“‘Roger O. Thornhill’ – what does the ‘O’ stand for?”

So asks the sultry and heavily flirting Eva Marie Saint of Cary Grant’s wrong man on the run from both the police and the criminals, in the wonderful North by Northwest (nothing quite like a bit of Hitch and some of the amazine Bernard Hermann score for a Sunday afternoon). Roger’s equally flirting reply? “Nothing”. If only this were true in my case.
Here we have a remarkable fast moving piece of lace in cobweb weight cashmere from Posh Yarns (the red yarn I’ve used for provisional cast on, just to put it into perspective, is the Jitterbug yarn). I’ve even got to the point where, in spite of still needing the chart, I can successfully knit a row with only a quick glance at the pattern, and as I said the other day, cobweb weight yarn isn’t too hard to work with in itself, even if everything else tries to scupper my attempts to get this done asap so it will be blocked for the wedding. But, wait! What is this?!
That little ‘o’ is wrong. That is where I realised 3 rows up that I had dropped a stitch right in an awkward place, meaning that I had lost 2 stitches along the way… It takes a vvv long time to unknit 80 cobweb sts across 3 rows, so I figured I could pick up what I’ve done with the help of the internet. But no – the internet access was down as DB is upgrading our server PC. So I had a go myself, and it took as long for me to fix it over many attempts as it did for DB to hammer a cable in down the stairs to the wireless router and sort out the PC upstairs – about 45mins. I think I did a reasonably good job, but that ‘o’ keeps shouting at me. And the only issue with it is that the yarn isn’t twisted round. It is a little loose, but some tugging while blocking with a crochet hook should help with that. I’m so not going through that again though. That would mean a good hour and a half of unknitting and knitting back up, or probably the same again dropping and mending stitches that might end up wrong again anyway. So I think I can live with it. It isn’t that annoying in terms of it looking wrong, just annoying that I missed that tiny little thing. Given that I have 11 repeats for this side and 17 for the other, the grafting and the border and blocking to do by the first week in Feb, I think I’ll let it rest. Sometimes you just have to let things go. 🙂
In other news, I forgot to say that I have signed up for Project Spectrum 😀 I’m really looking forward to it, and using it to gain some visual inspiration and motivation to use up some stash and finish one of the many many projects I have going. Please note that I have now updated the sidebar with all those horrible neverending projects. You see now? You see all of those?! That is just ridiculous… Luckily, the wonderful local lass and fellow crafter, Hazel put me onto something that a cross-stitcher had an idea for, that I think will apply to any unfinished project and, as Hazel says, can be flexible in order to allow for portability of work. You plan to set aside x number of hours for each project, regardless of how much you despise it or love it, in order to allow yourself to work on nice things at the same time as annoying things. Hazel has committed to a whopping 10 hours for each project, but I think I need to give myself a smaller number of hours and incorporate a number of repeats or a particular goal on the item in question. For example, I need to do 2 repeats a day on Print O the Wave to get it done in time, and before I go blind or tired on an evening. After that I move on to an hour of working on the gift glove (2 on weekends), as it is mainly st st with a little short row and simple increasing and decreasing. Then I can spend an hour or two on one of my older garments – I’ve picked out the hourglass sweater, seeing as I’ve been working on it for so long. Hazel is working on all of her projects at once, doing 10 hours on each one in turn, but because of my project needs (i.e. gifty or the need for a completion date) I’ll be working on 3 projects at once. This means that I will have finished at least two within a month, and can add the next projects on to the list (of which two will be further gift knitting, both socks again! But at least they will be quick). If my calculations are correct, I’ll have finished most of the list within a couple of months or so, and that leaves me open again for new projects and Project Spectrum work. I can even work the two together – the first two months of PS is blue, grey and white, which fits in with the hourglass sweater and Chrissie, and my Conway socks, plus at least two other things on my list! Talk about a goal to aim for 🙂 This also means that you will probably see a lot more WiPs on here, to help me keep track of working on all this stuff.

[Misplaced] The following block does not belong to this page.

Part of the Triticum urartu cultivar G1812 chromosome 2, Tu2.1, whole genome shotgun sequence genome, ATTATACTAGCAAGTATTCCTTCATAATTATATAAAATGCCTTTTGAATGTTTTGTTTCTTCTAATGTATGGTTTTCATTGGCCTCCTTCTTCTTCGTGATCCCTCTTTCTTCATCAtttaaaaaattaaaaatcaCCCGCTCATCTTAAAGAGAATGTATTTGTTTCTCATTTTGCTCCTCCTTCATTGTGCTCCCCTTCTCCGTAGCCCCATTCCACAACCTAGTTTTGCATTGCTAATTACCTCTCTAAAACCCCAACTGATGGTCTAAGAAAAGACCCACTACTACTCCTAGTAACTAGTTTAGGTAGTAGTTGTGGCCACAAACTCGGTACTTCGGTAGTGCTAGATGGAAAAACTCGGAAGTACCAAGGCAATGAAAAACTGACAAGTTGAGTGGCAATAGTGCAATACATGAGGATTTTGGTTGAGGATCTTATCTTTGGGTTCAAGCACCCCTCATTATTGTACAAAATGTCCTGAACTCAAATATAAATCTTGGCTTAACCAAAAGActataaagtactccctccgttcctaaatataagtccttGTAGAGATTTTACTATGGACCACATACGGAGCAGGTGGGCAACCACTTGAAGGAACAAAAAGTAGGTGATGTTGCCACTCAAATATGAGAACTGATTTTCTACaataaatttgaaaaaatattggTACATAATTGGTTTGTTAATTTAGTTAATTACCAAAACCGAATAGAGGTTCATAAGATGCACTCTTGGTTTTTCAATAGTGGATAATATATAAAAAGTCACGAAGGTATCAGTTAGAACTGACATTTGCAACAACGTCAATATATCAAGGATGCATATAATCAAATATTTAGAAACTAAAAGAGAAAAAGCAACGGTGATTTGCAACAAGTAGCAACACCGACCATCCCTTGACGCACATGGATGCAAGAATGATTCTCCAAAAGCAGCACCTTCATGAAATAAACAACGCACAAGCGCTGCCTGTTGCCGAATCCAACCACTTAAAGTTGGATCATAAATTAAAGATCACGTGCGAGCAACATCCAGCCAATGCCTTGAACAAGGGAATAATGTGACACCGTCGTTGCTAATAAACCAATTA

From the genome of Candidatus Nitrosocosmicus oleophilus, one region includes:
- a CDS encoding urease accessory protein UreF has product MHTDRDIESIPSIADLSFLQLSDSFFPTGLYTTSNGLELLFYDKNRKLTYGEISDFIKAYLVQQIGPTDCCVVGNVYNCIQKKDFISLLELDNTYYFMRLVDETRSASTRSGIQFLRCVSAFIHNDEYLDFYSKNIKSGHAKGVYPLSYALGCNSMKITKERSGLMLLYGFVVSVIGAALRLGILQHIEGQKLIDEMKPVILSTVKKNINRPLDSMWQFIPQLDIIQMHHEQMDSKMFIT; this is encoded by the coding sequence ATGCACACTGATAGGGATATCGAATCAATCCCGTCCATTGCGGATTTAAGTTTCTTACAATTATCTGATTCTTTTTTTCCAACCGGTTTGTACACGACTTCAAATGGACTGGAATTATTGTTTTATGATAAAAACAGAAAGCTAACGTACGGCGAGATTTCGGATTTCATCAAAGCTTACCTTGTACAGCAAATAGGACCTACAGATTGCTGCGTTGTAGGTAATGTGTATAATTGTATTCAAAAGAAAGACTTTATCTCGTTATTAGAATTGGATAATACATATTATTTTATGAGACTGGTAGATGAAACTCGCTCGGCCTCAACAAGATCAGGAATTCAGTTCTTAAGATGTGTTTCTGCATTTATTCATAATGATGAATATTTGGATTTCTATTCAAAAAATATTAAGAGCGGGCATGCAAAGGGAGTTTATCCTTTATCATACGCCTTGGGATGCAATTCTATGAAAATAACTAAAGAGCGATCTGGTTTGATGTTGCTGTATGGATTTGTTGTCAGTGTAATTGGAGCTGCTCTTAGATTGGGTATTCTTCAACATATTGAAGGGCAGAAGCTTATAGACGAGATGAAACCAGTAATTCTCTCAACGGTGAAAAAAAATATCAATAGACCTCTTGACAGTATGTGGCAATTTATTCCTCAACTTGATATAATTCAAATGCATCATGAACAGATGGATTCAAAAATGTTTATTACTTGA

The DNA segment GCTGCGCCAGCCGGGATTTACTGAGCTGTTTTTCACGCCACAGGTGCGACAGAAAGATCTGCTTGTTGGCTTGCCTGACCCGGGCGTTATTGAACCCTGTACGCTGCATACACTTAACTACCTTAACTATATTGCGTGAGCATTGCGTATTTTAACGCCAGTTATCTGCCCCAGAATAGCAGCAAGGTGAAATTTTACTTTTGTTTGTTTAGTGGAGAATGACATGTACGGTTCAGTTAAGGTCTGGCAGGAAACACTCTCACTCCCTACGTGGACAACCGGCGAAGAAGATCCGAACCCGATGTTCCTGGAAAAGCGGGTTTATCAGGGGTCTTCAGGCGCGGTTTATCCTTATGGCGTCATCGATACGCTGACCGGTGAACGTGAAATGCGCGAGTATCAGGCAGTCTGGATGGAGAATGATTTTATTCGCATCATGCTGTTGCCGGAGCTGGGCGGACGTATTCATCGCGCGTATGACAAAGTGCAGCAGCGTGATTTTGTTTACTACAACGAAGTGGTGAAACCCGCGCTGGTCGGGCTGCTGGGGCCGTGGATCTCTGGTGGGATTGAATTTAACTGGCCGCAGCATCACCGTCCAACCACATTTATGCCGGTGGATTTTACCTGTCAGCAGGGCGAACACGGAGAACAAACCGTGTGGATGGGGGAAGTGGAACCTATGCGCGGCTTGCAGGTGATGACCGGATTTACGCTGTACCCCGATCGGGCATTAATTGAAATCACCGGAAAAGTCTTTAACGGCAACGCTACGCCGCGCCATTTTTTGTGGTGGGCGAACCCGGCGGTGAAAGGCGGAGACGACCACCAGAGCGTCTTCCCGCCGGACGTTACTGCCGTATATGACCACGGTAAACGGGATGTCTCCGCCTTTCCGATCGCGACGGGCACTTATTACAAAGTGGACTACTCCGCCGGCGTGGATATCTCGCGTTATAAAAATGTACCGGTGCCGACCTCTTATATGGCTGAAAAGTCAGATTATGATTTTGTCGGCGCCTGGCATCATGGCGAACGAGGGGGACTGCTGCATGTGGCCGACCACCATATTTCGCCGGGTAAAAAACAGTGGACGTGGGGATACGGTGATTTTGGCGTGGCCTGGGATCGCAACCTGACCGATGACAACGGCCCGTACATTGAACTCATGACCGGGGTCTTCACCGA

Tomorrow, you’ll get to see the swift (if that’s what I’m getting from the post office), and the handbag – the light has been bad enough today thanks to the dreary cloudy and rainy weather we’ve had all day 🙁

3 thoughts on ““‘Roger O. Thornhill’ – what does the ‘O’ stand for?””

  1. Lovely lacework ,my dear! I’m working on a lace shawl, using ultra thin silk/wool yarn, and have found myself in similar circumstances…those damn “o’s” haha!! The way I figure it, lace has holes in it already, so one more won’t hurt!

  2. beatiful colour. I like this.
    I have a blog about knitting,knitting pattern,health,photograph and about life everything.
    I ‘m waiting your visit to my blog.
    I’m living in turkey.I like knitting.
    bye bye.

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